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This publication discusses the international Zero Hunger agenda in light of the achievements of the Fome Zero programme in Brazil. It revisits successful initiatives and discusses current actions, while also critically assessing new and growing challenges to the global food security agenda: obesity and climate change. Bringing together contributions from international experts, the book charts a path for translating political will into political action. The example of Brazil and the country’s Fome Zero programme have shown that a comprehensive approach to hunger, based on a multisectoral social protection agenda and strong political leadership, is the key to success. Building on this experience, the Zero Hunger Challenge, launched by the UN in 2012, has mobilized an unprecedented global commitment to end hunger worldwide.
These guidelines are primarily directed towards decision-makers responsible for integrating the goals and targets of the 2030 Agenda for Sustainable Development into national policies and programmes. They will be of value to public and private actors, including investors, researchers and technical practitioners, involved in the broad area of food and agriculture, and rural development. Complementing FAO’s Common Vision for Sustainable Food and Agriculture and its five principles, this publication presents 20 practical and interconnected actions with the aim of transforming food and agriculture and driving achievement across the Sustainable Development Goals (SDGs).
These guidelines are primarily directed towards decision-makers responsible for integrating the goals and targets of the 2030 Agenda for Sustainable Development into national policies and programmes. They will be of value to public and private actors, including investors, researchers and technical practitioners, involved in the broad area of food and agriculture, and rural development. Complementing FAO’s Common Vision for Sustainable Food and Agriculture and its five principles, this publication presents 20 practical and interconnected actions with the aim of transforming food and agriculture and driving achievement across the Sustainable Development Goals (SDGs).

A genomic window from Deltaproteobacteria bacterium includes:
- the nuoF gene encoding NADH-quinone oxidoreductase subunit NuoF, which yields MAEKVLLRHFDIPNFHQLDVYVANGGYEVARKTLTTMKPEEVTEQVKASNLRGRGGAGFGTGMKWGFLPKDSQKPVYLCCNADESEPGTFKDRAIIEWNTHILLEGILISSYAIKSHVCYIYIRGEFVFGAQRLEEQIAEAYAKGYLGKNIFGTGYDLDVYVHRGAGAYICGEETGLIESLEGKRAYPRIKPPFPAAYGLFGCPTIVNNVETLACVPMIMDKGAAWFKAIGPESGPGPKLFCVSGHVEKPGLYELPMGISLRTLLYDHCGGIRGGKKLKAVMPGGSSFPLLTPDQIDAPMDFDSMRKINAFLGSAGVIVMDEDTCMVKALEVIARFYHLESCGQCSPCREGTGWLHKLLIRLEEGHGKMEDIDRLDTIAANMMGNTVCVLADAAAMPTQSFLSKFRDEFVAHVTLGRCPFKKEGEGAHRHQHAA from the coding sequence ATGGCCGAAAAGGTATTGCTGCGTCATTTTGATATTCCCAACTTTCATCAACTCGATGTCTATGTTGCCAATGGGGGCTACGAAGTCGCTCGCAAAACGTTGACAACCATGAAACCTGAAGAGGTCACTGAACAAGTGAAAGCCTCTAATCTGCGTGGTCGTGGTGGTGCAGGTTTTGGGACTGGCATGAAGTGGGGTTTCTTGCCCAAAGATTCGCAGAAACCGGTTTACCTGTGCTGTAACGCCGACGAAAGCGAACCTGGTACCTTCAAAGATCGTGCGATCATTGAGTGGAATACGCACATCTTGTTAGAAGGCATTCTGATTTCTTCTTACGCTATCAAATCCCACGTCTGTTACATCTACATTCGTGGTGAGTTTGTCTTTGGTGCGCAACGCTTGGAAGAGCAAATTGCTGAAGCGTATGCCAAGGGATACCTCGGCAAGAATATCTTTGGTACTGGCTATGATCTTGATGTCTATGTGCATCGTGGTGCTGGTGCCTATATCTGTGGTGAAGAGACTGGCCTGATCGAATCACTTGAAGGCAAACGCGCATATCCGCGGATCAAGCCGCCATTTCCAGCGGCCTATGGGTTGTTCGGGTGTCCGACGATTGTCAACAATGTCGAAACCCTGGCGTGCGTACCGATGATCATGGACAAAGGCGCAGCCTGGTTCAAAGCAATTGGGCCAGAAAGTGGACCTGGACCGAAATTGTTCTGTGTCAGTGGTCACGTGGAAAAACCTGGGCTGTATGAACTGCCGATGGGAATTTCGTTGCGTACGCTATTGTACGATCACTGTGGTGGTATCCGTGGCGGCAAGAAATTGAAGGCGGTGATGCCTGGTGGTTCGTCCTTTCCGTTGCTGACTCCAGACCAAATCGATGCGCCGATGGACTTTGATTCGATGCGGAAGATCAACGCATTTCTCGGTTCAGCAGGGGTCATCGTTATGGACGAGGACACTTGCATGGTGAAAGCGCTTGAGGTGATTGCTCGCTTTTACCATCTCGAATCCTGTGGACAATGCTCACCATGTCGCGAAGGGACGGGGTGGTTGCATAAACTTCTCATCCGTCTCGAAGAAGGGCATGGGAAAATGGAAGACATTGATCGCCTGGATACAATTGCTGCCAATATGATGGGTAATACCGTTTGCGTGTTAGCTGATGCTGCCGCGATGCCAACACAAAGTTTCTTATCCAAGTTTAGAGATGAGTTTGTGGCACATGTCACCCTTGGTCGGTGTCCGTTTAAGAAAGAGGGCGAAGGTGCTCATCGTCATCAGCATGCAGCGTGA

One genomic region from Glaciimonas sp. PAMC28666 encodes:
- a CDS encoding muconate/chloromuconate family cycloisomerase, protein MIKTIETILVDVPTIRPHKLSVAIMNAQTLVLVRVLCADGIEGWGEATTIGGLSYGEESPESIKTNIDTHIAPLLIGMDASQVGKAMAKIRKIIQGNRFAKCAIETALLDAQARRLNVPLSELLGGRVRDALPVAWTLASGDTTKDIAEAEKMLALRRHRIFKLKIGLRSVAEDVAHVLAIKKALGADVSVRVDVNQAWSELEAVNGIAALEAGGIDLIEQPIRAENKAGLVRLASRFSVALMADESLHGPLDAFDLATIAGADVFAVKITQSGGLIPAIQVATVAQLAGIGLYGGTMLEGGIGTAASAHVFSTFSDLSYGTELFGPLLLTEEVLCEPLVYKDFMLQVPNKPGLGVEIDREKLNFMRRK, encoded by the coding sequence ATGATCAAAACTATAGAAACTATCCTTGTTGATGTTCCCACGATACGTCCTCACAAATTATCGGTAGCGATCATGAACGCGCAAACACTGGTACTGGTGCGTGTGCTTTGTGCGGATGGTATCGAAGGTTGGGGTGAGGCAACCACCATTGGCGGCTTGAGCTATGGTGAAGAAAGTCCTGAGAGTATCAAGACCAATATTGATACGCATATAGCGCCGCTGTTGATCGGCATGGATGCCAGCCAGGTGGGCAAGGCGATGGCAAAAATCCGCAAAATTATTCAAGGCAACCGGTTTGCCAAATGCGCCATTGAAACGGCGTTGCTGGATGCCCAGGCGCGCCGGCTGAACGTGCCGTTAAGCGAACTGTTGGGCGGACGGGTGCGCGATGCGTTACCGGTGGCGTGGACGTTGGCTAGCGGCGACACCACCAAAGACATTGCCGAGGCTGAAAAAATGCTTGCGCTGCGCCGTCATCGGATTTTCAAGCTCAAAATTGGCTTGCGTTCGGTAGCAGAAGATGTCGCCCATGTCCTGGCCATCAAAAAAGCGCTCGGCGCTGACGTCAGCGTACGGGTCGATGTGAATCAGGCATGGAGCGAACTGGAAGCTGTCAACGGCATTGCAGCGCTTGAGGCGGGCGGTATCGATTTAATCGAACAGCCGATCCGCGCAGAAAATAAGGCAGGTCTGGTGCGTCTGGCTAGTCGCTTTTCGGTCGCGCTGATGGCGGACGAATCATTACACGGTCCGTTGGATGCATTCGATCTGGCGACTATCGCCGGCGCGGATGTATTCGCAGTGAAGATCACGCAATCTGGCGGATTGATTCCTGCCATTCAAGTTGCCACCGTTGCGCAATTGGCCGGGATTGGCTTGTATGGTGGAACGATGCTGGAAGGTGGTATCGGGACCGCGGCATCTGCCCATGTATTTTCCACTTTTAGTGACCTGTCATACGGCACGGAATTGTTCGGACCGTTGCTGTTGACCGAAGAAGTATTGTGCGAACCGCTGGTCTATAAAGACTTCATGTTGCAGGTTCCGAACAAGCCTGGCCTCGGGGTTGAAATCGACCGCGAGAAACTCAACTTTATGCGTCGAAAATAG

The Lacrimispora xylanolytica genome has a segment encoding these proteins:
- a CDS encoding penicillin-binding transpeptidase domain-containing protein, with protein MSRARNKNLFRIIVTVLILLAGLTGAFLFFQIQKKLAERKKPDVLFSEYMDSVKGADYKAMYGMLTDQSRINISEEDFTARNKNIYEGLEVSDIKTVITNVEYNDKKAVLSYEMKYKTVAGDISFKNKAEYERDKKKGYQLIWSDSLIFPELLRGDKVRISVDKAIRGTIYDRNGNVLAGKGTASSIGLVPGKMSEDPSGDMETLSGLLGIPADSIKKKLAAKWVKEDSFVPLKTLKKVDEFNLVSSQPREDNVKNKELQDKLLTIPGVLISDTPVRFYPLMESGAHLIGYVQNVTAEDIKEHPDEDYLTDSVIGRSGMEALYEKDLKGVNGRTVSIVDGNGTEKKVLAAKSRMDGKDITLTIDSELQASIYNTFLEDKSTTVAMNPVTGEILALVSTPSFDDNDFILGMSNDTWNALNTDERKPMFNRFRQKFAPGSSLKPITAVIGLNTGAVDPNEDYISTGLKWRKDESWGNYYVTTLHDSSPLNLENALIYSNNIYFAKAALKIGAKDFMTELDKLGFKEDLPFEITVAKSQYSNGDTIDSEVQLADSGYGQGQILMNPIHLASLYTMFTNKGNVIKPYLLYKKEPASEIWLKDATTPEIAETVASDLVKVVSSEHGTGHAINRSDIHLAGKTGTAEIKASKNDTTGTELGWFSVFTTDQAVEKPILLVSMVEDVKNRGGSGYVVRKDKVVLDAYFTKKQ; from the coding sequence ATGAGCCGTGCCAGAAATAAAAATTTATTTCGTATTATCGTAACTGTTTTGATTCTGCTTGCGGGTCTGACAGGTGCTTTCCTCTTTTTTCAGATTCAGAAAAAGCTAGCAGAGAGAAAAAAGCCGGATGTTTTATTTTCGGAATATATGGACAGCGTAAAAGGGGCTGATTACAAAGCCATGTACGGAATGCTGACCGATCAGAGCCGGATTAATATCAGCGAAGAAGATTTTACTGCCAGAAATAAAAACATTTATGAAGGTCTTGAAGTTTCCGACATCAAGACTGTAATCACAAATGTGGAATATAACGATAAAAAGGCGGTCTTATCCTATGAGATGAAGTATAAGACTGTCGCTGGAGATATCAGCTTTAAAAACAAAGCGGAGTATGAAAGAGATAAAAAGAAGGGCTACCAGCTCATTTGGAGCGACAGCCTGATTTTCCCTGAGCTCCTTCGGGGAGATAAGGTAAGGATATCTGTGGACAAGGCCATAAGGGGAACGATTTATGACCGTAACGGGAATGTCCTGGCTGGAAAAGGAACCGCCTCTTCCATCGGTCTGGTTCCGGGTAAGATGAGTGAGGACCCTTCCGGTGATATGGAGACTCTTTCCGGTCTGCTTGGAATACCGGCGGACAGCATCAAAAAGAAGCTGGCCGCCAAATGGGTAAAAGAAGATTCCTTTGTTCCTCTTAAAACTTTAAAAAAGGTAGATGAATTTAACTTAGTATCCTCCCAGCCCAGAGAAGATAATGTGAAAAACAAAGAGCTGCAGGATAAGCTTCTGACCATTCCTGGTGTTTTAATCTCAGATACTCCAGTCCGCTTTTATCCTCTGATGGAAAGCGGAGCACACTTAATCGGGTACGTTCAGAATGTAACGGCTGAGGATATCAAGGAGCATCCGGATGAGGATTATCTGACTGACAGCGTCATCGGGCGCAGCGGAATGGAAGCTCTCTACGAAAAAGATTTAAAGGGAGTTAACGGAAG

Action is at the heart of the Sustainable Development Goals (SDGs). As the main connection between people and planet, sustainable food and agriculture can fuel positive change. How can decision-makers turn that potential into reality? How can they prioritize activities and resources to accelerate progress? The FAO publication “Transforming food and agriculture to achieve the SDGs: 20 Actions” presents practical solutions through 20 interconnected actions, each describing approaches, policies and tools that contribute to multiple SDGs. These actions reflect the social, economic and environmental dimensions of sustainable development, and confront trade-offs as well as synergies. Progress requires participation and partnerships among different actors. This guide can inform coherent country-specific paths towards achieving sustainable development through food and agriculture.
Livestock Farmer Field Schools (FFSs) are “schools without walls” where groups of small-scale livestock producers test, validate, and adapt good agricultural and marketing practices that help them increase their production sustainably and to improve their, and their families’, livelihoods. Over the past two decades, Livestock FFSs have been implemented/supported by the Food and Agriculture Organization of the United Nations (FAO) and other development stakeholders in a wide range of environments and livestock production systems including pastoralism and agro-pastoralism, dairying, poultry production, integrated rice-duck systems, rabbit production, pig production, beekeeping, beef production, camel production and small ruminant production.
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